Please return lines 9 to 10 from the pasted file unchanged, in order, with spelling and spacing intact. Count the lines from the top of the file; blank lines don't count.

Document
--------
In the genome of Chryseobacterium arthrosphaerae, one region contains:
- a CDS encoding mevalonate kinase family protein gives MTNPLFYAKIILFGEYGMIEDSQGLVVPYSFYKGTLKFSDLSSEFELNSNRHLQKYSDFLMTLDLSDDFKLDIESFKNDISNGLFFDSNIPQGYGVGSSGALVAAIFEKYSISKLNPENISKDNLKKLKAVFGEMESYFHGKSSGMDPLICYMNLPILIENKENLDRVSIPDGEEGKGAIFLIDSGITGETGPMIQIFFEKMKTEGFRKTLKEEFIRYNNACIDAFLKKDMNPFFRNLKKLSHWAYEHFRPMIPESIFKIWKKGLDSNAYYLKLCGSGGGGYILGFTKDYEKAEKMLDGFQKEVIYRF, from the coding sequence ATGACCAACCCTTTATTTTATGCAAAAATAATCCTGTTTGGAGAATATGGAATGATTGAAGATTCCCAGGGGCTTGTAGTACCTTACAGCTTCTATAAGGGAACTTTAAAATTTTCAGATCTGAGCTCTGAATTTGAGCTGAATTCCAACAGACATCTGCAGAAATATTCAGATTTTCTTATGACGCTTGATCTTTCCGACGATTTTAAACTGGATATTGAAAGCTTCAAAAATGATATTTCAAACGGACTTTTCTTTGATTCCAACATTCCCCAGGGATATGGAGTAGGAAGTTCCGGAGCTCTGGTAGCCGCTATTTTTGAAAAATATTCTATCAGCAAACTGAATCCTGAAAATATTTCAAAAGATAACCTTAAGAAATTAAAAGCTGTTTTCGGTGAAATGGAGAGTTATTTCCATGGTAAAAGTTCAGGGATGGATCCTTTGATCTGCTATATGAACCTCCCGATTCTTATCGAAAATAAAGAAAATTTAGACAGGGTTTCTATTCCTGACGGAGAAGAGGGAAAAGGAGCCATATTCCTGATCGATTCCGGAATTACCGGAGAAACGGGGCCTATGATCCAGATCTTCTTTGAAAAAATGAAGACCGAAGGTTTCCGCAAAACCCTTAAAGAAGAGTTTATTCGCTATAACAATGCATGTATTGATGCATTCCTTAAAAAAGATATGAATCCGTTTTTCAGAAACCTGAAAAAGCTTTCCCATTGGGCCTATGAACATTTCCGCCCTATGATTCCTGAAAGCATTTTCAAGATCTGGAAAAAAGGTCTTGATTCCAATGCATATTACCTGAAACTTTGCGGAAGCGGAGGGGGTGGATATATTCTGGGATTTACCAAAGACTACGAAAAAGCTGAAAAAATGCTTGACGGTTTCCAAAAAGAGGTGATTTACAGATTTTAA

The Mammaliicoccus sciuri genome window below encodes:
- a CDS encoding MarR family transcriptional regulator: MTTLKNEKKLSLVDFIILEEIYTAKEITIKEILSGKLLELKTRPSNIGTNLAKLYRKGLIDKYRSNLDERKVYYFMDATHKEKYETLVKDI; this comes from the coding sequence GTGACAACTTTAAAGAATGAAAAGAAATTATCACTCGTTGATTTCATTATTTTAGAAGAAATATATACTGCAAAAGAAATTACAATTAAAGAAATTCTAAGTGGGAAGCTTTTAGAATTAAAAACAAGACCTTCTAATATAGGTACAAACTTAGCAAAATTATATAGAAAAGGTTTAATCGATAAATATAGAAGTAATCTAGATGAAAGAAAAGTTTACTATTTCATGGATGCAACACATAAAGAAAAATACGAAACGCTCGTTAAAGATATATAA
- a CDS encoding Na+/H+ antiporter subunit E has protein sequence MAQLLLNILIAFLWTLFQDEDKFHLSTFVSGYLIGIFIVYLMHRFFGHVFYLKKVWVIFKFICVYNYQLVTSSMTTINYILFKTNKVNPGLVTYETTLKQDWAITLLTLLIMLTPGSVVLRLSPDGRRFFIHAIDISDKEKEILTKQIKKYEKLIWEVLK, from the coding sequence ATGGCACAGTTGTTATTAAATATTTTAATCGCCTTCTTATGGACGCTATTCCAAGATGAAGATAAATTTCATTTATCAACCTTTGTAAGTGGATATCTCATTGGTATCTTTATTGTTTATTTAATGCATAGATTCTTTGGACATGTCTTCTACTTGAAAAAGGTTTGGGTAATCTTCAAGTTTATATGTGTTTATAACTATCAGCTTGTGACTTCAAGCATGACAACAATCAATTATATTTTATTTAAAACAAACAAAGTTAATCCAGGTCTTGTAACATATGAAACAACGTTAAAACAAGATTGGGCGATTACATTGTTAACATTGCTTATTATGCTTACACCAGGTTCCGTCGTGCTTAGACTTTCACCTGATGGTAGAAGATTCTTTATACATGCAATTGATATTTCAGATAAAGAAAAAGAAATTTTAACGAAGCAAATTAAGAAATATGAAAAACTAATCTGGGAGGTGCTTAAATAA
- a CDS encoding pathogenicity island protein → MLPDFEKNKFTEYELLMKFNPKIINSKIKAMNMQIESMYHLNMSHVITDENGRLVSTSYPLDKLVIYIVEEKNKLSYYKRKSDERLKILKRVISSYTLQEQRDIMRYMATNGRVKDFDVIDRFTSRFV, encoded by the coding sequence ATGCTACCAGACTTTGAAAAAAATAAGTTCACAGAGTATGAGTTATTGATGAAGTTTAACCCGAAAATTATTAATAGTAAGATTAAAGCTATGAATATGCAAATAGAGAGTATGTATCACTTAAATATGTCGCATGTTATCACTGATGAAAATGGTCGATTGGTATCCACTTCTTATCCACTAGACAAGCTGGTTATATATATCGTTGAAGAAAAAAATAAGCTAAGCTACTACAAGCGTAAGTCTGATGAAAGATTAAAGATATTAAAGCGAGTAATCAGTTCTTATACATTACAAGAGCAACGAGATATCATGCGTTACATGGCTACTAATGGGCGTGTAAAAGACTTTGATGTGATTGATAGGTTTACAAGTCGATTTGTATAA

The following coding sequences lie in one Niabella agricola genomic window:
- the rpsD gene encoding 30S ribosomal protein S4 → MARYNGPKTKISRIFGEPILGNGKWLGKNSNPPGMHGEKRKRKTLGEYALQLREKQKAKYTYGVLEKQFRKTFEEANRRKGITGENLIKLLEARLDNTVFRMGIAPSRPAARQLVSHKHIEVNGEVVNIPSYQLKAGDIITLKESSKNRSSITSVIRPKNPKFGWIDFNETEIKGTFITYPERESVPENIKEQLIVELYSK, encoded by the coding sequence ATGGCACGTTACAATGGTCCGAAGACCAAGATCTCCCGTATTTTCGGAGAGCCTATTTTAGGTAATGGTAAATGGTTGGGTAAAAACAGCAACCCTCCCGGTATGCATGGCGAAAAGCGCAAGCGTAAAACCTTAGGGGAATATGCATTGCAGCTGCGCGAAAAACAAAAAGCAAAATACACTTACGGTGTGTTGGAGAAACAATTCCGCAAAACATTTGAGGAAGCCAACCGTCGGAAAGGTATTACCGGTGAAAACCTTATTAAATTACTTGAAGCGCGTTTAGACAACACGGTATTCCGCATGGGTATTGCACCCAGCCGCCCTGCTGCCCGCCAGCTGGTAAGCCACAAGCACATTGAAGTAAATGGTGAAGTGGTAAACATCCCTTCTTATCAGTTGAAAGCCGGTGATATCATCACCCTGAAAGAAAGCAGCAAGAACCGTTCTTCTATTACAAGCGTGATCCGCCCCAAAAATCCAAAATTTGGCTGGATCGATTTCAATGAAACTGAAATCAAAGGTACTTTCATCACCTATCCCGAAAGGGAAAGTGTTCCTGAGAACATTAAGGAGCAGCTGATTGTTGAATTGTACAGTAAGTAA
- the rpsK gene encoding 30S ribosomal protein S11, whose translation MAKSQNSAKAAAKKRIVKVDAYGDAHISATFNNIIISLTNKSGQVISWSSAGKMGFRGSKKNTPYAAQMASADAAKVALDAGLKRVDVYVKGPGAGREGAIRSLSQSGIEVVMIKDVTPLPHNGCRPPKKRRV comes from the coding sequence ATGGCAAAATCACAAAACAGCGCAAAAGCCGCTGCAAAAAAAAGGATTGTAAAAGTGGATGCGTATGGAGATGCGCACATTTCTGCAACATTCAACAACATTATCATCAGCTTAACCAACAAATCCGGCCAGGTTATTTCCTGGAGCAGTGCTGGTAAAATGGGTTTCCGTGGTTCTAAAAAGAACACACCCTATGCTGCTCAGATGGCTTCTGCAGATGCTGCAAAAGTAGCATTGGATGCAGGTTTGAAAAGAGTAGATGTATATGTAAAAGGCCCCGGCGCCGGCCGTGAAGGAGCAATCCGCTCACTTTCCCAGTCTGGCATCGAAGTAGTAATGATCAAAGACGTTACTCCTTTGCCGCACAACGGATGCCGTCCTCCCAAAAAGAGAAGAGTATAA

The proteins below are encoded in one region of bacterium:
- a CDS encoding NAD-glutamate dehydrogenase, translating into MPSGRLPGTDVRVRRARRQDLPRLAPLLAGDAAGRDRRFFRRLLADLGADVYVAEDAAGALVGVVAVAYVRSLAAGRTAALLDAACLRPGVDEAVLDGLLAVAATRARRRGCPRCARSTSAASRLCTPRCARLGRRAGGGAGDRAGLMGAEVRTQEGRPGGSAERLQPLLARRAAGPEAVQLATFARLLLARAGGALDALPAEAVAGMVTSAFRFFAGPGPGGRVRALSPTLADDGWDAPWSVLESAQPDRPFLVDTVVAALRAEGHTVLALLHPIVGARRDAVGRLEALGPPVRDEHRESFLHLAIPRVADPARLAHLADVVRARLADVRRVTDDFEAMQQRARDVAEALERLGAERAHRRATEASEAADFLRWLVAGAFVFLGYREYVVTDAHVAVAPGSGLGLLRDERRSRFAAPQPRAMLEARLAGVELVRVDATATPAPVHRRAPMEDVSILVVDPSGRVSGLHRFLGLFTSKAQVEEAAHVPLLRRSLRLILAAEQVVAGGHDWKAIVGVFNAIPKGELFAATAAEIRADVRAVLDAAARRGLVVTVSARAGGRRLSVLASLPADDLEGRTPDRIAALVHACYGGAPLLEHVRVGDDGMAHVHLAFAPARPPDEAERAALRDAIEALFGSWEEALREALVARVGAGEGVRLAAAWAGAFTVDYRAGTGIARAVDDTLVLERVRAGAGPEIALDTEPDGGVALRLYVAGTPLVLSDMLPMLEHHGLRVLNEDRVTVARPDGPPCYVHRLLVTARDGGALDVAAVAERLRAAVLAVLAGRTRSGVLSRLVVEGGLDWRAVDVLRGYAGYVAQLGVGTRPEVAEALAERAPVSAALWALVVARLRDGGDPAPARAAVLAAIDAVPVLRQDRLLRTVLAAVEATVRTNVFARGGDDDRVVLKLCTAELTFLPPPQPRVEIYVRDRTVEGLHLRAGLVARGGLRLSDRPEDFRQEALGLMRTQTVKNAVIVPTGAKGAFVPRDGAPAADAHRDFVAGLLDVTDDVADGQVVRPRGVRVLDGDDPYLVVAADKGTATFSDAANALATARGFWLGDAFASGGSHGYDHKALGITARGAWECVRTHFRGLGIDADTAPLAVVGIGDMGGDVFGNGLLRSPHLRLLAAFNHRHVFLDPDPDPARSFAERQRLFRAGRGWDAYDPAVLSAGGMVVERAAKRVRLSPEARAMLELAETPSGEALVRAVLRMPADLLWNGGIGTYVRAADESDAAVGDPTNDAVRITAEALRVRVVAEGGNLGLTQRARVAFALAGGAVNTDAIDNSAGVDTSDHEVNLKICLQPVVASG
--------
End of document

- the rpsK gene encoding 30S ribosomal protein S11, whose translation MAKSQNSAKAAAKKRIVKVDAYGDAHISATFNNIIISLTNKSGQVISWSSAGKMGFRGSKKNTPYAAQMASADAAKVALDAGLKRVDVYVKGPGAGREGAIRSLSQSGIEVVMIKDVTPLPHNGCRPPKKRRV comes from the coding sequence ATGGCAAAATCACAAAACAGCGCAAAAGCCGCTGCAAAAAAAAGGATTGTAAAAGTGGATGCGTATGGAGATGCGCACATTTCTGCAACATTCAACAACATTATCATCAGCTTAACCAACAAATCCGGCCAGGTTATTTCCTGGAGCAGTGCTGGTAAAATGGGTTTCCGTGGTTCTAAAAAGAACACACCCTATGCTGCTCAGATGGCTTCTGCAGATGCTGCAAAAGTAGCATTGGATGCAGGTTTGAAAAGAGTAGATGTATATGTAAAAGGCCCCGGCGCCGGCCGTGAAGGAGCAATCCGCTCACTTTCCCAGTCTGGCATCGAAGTAGTAATGATCAAAGACGTTACTCCTTTGCCGCACAACGGATGCCGTCCTCCCAAAAAGAGAAGAGTATAA

The proteins below are encoded in one region of bacterium: